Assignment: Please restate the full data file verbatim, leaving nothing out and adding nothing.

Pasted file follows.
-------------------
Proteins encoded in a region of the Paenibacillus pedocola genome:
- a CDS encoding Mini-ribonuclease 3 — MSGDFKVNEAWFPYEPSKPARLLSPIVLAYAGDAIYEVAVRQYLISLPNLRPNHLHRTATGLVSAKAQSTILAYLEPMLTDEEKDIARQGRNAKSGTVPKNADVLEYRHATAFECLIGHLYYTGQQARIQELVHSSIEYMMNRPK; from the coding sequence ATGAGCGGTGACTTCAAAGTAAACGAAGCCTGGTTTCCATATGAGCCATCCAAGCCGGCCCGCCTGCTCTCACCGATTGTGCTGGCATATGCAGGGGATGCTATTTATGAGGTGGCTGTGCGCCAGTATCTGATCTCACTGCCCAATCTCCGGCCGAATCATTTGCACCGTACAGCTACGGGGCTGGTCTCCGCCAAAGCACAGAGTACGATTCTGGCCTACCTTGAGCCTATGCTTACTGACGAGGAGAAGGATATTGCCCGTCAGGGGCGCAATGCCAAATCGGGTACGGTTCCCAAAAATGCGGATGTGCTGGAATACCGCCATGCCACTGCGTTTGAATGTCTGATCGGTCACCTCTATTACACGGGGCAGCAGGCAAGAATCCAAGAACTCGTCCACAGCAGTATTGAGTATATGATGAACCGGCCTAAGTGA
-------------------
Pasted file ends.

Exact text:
Proteins encoded in a region of the Paenibacillus pedocola genome:
- a CDS encoding Mini-ribonuclease 3 — MSGDFKVNEAWFPYEPSKPARLLSPIVLAYAGDAIYEVAVRQYLISLPNLRPNHLHRTATGLVSAKAQSTILAYLEPMLTDEEKDIARQGRNAKSGTVPKNADVLEYRHATAFECLIGHLYYTGQQARIQELVHSSIEYMMNRPK; from the coding sequence ATGAGCGGTGACTTCAAAGTAAACGAAGCCTGGTTTCCATATGAGCCATCCAAGCCGGCCCGCCTGCTCTCACCGATTGTGCTGGCATATGCAGGGGATGCTATTTATGAGGTGGCTGTGCGCCAGTATCTGATCTCACTGCCCAATCTCCGGCCGAATCATTTGCACCGTACAGCTACGGGGCTGGTCTCCGCCAAAGCACAGAGTACGATTCTGGCCTACCTTGAGCCTATGCTTACTGACGAGGAGAAGGATATTGCCCGTCAGGGGCGCAATGCCAAATCGGGTACGGTTCCCAAAAATGCGGATGTGCTGGAATACCGCCATGCCACTGCGTTTGAATGTCTGATCGGTCACCTCTATTACACGGGGCAGCAGGCAAGAATCCAAGAACTCGTCCACAGCAGTATTGAGTATATGATGAACCGGCCTAAGTGA